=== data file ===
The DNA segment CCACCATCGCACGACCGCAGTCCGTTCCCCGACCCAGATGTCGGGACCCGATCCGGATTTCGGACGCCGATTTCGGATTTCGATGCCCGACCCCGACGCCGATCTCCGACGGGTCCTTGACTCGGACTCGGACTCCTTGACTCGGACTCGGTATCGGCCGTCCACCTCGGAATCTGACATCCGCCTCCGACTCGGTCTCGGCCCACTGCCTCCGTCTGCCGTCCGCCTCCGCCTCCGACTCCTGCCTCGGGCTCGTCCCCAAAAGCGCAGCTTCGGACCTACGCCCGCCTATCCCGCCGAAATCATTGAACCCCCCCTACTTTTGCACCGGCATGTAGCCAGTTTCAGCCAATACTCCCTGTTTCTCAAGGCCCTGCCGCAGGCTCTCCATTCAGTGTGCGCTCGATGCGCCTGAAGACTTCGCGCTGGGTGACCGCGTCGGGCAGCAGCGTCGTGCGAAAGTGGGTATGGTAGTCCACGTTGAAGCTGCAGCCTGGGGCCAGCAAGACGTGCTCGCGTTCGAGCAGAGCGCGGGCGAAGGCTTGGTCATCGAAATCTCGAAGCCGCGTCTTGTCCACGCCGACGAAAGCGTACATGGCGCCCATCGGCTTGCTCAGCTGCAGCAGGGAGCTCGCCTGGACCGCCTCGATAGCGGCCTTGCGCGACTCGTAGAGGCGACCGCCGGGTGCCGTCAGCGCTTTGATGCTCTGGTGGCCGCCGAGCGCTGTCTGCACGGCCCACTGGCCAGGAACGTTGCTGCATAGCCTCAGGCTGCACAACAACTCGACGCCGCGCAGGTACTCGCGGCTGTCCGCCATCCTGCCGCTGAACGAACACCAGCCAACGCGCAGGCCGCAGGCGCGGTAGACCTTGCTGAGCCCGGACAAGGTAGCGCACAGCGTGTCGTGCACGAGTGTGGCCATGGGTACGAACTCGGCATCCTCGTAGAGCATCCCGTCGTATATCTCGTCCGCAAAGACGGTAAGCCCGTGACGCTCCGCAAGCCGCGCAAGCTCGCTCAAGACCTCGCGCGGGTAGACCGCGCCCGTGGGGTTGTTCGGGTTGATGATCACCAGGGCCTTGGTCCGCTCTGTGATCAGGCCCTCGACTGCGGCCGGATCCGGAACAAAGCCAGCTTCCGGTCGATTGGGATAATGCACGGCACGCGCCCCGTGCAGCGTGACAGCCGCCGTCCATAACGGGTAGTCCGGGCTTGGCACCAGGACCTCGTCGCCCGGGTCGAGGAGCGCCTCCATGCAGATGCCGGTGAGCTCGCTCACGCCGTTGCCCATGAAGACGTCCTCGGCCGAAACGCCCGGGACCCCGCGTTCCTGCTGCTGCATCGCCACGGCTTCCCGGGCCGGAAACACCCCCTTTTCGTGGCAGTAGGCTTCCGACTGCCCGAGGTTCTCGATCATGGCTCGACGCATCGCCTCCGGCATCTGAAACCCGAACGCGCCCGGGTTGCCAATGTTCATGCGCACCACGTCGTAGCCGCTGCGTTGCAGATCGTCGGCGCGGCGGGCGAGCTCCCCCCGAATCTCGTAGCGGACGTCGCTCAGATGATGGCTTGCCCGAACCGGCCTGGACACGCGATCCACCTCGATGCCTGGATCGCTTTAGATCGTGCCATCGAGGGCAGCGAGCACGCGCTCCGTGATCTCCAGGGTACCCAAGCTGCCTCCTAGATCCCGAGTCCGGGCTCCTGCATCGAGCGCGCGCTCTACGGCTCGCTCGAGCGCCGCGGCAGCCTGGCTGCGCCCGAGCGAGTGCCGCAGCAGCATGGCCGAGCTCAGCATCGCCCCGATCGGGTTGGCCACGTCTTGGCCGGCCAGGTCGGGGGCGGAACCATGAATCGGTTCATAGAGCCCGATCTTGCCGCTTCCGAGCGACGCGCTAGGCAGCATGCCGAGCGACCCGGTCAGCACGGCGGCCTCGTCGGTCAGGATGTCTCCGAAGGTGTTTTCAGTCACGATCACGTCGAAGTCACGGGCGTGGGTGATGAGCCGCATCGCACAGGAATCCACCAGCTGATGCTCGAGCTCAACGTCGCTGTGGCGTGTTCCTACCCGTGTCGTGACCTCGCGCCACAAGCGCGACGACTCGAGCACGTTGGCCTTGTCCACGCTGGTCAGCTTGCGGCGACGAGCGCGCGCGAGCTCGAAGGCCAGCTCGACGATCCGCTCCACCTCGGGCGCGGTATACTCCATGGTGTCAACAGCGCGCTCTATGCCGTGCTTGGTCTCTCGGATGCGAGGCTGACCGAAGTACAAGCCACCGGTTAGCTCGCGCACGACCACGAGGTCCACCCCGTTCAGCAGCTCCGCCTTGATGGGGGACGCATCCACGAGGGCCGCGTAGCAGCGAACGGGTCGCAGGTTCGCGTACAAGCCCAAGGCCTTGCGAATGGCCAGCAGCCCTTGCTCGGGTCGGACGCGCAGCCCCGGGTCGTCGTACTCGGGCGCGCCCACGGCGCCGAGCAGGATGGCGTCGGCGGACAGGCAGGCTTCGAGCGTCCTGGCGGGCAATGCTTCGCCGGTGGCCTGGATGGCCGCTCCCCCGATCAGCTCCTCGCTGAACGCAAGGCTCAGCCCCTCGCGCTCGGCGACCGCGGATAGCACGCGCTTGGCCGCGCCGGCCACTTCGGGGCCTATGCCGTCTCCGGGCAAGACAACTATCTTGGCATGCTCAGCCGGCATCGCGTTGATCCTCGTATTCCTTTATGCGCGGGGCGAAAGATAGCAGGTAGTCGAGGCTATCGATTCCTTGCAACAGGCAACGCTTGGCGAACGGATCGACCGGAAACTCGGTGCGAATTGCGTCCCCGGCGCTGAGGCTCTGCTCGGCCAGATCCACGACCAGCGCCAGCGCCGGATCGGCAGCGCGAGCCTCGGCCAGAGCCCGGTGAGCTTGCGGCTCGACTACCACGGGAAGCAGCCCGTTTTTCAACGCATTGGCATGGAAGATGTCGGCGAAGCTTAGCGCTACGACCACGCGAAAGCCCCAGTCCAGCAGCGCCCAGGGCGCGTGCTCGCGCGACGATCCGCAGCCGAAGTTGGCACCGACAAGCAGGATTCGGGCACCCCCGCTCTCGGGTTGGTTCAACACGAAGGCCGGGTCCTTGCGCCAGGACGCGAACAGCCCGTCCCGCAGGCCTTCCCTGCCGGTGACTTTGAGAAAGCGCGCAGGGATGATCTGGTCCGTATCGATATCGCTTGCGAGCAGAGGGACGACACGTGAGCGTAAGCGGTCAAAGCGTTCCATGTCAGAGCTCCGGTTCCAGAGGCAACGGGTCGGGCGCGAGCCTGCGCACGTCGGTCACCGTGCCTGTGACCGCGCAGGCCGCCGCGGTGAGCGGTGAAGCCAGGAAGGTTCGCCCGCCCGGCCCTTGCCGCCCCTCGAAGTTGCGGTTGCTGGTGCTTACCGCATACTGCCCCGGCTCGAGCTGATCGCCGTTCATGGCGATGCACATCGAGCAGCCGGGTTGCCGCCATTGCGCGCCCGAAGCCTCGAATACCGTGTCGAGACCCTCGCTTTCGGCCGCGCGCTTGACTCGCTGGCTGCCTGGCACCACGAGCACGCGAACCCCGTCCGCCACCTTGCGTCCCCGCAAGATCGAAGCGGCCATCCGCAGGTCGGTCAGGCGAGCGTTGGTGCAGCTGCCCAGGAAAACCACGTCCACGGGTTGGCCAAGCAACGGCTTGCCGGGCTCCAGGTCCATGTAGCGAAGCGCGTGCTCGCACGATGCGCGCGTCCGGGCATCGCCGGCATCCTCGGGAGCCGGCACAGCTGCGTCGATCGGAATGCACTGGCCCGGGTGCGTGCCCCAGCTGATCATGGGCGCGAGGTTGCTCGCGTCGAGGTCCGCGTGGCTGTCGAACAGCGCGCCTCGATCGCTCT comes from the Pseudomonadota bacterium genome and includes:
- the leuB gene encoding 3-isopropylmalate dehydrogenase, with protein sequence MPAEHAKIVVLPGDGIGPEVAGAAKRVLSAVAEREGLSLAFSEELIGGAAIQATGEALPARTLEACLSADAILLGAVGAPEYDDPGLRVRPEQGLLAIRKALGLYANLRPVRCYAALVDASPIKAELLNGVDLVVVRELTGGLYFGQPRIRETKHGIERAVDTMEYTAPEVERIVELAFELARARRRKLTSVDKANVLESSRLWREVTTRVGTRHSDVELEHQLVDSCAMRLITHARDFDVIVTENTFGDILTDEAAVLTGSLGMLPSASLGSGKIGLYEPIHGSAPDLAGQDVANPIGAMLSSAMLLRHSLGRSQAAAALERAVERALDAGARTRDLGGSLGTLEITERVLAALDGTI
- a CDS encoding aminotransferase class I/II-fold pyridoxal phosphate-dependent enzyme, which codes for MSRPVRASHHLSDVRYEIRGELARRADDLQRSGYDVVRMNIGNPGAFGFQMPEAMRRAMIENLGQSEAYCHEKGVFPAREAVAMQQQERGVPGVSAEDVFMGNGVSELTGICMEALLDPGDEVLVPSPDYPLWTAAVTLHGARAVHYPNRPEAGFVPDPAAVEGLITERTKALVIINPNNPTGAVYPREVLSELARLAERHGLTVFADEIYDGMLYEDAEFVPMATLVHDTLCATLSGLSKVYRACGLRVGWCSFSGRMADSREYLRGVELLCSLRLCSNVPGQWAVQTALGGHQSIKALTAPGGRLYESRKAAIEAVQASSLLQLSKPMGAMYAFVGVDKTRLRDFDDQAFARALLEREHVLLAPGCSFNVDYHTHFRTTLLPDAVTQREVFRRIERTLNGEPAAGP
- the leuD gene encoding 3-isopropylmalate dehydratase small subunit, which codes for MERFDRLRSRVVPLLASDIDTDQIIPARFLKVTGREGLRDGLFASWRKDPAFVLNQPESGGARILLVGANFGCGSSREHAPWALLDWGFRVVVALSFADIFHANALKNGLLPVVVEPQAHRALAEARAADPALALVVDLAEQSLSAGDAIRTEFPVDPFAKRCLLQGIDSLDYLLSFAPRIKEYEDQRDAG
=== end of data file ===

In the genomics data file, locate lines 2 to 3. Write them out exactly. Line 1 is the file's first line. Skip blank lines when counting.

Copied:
- the leuB gene encoding 3-isopropylmalate dehydrogenase, with protein sequence MPAEHAKIVVLPGDGIGPEVAGAAKRVLSAVAEREGLSLAFSEELIGGAAIQATGEALPARTLEACLSADAILLGAVGAPEYDDPGLRVRPEQGLLAIRKALGLYANLRPVRCYAALVDASPIKAELLNGVDLVVVRELTGGLYFGQPRIRETKHGIERAVDTMEYTAPEVERIVELAFELARARRRKLTSVDKANVLESSRLWREVTTRVGTRHSDVELEHQLVDSCAMRLITHARDFDVIVTENTFGDILTDEAAVLTGSLGMLPSASLGSGKIGLYEPIHGSAPDLAGQDVANPIGAMLSSAMLLRHSLGRSQAAAALERAVERALDAGARTRDLGGSLGTLEITERVLAALDGTI
- a CDS encoding aminotransferase class I/II-fold pyridoxal phosphate-dependent enzyme, which codes for MSRPVRASHHLSDVRYEIRGELARRADDLQRSGYDVVRMNIGNPGAFGFQMPEAMRRAMIENLGQSEAYCHEKGVFPAREAVAMQQQERGVPGVSAEDVFMGNGVSELTGICMEALLDPGDEVLVPSPDYPLWTAAVTLHGARAVHYPNRPEAGFVPDPAAVEGLITERTKALVIINPNNPTGAVYPREVLSELARLAERHGLTVFADEIYDGMLYEDAEFVPMATLVHDTLCATLSGLSKVYRACGLRVGWCSFSGRMADSREYLRGVELLCSLRLCSNVPGQWAVQTALGGHQSIKALTAPGGRLYESRKAAIEAVQASSLLQLSKPMGAMYAFVGVDKTRLRDFDDQAFARALLEREHVLLAPGCSFNVDYHTHFRTTLLPDAVTQREVFRRIERTLNGEPAAGP